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Between a Rock and a Hard Place

Public Theology in a Post-Secular Age

Between a Rock and a Hard Place

Public Theology in a Post-Secular Age

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Publisher: SCM Press
ISBN: 9780334052944
Published: 31/07/2013
Public theology is an increasingly important area of theological discourse with strong global networks of institutions and academics involved in it. Elaine Graham is one of the UK's leading theologians and an established SCM author. In this book, Elaine Graham argues that Western society is entering an unprecedented political and cultural era, in which many of the assumptions of classic sociological theory and of mainstream public theology are being overturned. Whilst many of the features of the trajectory of religious decline, typical of Western modernity, are still apparent, there are compelling and vibrant signs of religious revival, not least in public life and politics - local, national and global. This requires a revision of the classic secularization thesis, as well as much Western liberal political theory, which set out separate or at least demarcated terms of engagement between religion and the public domain. Elaine Graham examines claims that Western societies are moving from `secular' to `post-secular' conditions and traces the contours of the `post-secular': the revival of faith-based engagement in public sphere alongside the continuing - perhaps intensifying - questioning of the legitimacy of religion in public life. She argues that public theology must rethink its theological and strategic priorities in order to be convincing in this new `post-secular' world and makes the case for the renewed prospects for public theology as a form of Christian apologetics, drawing from Biblical, classical and contemporary sources.

Elaine Graham

Elaine L. Graham is the Grosvenor Research Professor of Practical Theology at the University of Chester. She was until October 2009 the Samuel Ferguson Professor of Social and Pastoral Theology at the University of Manchester.[2][3] In March 2014, she was installed as Canon Theologian of Chester Cathedral.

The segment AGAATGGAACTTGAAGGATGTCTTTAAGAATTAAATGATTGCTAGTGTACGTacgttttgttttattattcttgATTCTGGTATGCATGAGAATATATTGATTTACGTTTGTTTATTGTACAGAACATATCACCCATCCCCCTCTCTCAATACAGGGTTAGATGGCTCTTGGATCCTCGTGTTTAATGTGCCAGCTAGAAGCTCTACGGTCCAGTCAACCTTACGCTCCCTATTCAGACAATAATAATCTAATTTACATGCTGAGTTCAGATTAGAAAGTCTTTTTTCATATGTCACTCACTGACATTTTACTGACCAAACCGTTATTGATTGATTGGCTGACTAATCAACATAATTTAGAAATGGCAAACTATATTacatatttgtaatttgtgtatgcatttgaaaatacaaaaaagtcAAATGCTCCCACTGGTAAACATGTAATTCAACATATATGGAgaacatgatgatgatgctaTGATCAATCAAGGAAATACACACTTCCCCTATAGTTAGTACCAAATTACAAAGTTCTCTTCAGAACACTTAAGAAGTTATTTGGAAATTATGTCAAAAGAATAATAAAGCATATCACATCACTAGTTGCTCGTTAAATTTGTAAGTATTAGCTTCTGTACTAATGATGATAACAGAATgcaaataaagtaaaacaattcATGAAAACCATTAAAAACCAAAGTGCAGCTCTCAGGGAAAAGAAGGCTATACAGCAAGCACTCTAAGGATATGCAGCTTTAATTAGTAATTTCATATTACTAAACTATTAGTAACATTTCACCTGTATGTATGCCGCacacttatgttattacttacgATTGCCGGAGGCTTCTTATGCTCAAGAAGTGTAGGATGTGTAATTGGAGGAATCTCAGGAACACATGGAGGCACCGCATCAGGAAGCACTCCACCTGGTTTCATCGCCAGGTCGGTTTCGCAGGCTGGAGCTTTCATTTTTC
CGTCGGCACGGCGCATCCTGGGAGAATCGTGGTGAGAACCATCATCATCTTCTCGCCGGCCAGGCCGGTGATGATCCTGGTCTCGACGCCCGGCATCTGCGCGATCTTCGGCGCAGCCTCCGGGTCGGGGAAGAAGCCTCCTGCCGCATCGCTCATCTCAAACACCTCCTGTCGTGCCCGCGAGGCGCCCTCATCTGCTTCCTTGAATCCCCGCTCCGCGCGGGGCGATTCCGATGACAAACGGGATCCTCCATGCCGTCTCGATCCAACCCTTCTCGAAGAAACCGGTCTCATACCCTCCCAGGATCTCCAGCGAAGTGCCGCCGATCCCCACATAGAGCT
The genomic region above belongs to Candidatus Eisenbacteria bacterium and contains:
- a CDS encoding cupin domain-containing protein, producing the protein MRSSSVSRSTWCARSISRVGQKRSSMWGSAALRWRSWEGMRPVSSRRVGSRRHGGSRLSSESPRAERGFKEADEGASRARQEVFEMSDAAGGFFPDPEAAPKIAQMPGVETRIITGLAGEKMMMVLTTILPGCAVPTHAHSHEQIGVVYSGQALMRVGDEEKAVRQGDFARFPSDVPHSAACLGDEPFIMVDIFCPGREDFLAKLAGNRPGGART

This timely book provides a thorough and helpful overview of where we are and where we might be going. Recommended reading for anyone interested in Christian public engagement. -- Elizabeth Oldfield This is a ground-breaking work. Graham, the British doyen of public theology, recasts the whole Christian theological enterprise in the public context of post-secular societies internationally. She thus reinterprets Christian apologetics, and indeed Christian existence, in the multi-religious context of the global community. For any concerned with the James HaireChurch's future, this is a seminal study. -- James Haire AC Graham offers us an extraordinary resource for equipping religious leaders and laypersons as public practical theologians in a post-secular age. Her analysis is at once wide-ranging and incisive. Her proposals for a Christian apologetics of presence in public life richly articulate an understanding of theology as a vocation whose end is transformative, articulate practice that seeks justice and well-being for all humanity. -- Nancy Ramsay Elaine Graham has done a great service to all who are seeking for, or committed to, a faith-based, intellectually defensible vision, able to guide our thoughts and actions in this globalizing era. She offers a discerning survey of the fields that have to be cultivated if theology is to speak effectively to the complexities, conflicts, and world views we face today. She identifies the most promising bodies of religious, philosophical, and social scientific literature, carefully sorts the gold from the dross in them, and weaves a challenging and inviting, often compelling vision of a revitalized church guided by a public theology for a cosmopolitan civil society. Key to this vision is the significance of resurgent movements that supersede the presumed rock of Christendom and the emptiness of those movements that attempt to establish systems of knowledge, communities and empires on secular bases that deny faith a public voice. Instead she sees new possibilities in the fresh dynamics of belief and in the new dialogues of religion and science. Between the rock and the hard place she finds fields of meaning that, rightly treated, could serve as fertile ground for civilization-building. This is the most significant volume of its kind I have seen in the last two decades. -- Max L. Stackhouse